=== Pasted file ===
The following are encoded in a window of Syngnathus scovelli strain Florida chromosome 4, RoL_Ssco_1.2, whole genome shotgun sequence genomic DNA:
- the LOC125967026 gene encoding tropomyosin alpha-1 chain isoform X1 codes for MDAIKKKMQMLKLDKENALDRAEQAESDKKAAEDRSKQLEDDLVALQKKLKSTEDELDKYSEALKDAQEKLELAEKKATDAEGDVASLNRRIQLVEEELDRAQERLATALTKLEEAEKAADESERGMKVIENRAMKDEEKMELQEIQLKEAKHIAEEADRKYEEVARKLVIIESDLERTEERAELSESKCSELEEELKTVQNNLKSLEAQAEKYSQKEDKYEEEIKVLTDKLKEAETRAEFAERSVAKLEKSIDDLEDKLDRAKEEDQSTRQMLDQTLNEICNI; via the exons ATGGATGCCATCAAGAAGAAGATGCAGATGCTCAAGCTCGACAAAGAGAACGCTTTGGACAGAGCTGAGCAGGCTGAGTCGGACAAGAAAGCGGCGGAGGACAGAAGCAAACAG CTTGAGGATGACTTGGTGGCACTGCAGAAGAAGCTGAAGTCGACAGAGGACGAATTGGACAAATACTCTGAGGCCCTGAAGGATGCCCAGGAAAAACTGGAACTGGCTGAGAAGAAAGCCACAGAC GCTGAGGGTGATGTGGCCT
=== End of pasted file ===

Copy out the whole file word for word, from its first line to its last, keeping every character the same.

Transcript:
The following are encoded in a window of Syngnathus scovelli strain Florida chromosome 4, RoL_Ssco_1.2, whole genome shotgun sequence genomic DNA:
- the LOC125967026 gene encoding tropomyosin alpha-1 chain isoform X1 codes for MDAIKKKMQMLKLDKENALDRAEQAESDKKAAEDRSKQLEDDLVALQKKLKSTEDELDKYSEALKDAQEKLELAEKKATDAEGDVASLNRRIQLVEEELDRAQERLATALTKLEEAEKAADESERGMKVIENRAMKDEEKMELQEIQLKEAKHIAEEADRKYEEVARKLVIIESDLERTEERAELSESKCSELEEELKTVQNNLKSLEAQAEKYSQKEDKYEEEIKVLTDKLKEAETRAEFAERSVAKLEKSIDDLEDKLDRAKEEDQSTRQMLDQTLNEICNI; via the exons ATGGATGCCATCAAGAAGAAGATGCAGATGCTCAAGCTCGACAAAGAGAACGCTTTGGACAGAGCTGAGCAGGCTGAGTCGGACAAGAAAGCGGCGGAGGACAGAAGCAAACAG CTTGAGGATGACTTGGTGGCACTGCAGAAGAAGCTGAAGTCGACAGAGGACGAATTGGACAAATACTCTGAGGCCCTGAAGGATGCCCAGGAAAAACTGGAACTGGCTGAGAAGAAAGCCACAGAC GCTGAGGGTGATGTGGCCT